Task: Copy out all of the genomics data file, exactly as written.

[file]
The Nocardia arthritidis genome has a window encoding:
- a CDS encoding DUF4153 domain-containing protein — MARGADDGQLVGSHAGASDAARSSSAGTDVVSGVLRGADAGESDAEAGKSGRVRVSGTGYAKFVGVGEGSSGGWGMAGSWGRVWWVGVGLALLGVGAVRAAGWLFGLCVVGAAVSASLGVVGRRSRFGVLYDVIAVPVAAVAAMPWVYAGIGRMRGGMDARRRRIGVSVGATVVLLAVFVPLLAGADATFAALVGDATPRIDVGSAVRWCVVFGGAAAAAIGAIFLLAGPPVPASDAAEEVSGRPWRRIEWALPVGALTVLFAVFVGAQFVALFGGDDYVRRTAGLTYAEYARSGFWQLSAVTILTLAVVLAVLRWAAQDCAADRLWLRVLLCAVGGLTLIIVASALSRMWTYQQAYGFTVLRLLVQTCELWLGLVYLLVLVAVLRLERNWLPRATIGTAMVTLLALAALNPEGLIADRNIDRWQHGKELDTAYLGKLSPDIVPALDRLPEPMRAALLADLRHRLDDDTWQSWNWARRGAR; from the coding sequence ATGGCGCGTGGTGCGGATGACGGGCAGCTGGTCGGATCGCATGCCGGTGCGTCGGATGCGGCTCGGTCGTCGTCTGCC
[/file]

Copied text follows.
The Nocardia arthritidis genome has a window encoding:
- a CDS encoding DUF4153 domain-containing protein — MARGADDGQLVGSHAGASDAARSSSAGTDVVSGVLRGADAGESDAEAGKSGRVRVSGTGYAKFVGVGEGSSGGWGMAGSWGRVWWVGVGLALLGVGAVRAAGWLFGLCVVGAAVSASLGVVGRRSRFGVLYDVIAVPVAAVAAMPWVYAGIGRMRGGMDARRRRIGVSVGATVVLLAVFVPLLAGADATFAALVGDATPRIDVGSAVRWCVVFGGAAAAAIGAIFLLAGPPVPASDAAEEVSGRPWRRIEWALPVGALTVLFAVFVGAQFVALFGGDDYVRRTAGLTYAEYARSGFWQLSAVTILTLAVVLAVLRWAAQDCAADRLWLRVLLCAVGGLTLIIVASALSRMWTYQQAYGFTVLRLLVQTCELWLGLVYLLVLVAVLRLERNWLPRATIGTAMVTLLALAALNPEGLIADRNIDRWQHGKELDTAYLGKLSPDIVPALDRLPEPMRAALLADLRHRLDDDTWQSWNWARRGAR; from the coding sequence ATGGCGCGTGGTGCGGATGACGGGCAGCTGGTCGGATCGCATGCCGGTGCGTCGGATGCGGCTCGGTCGTCGTCTGCC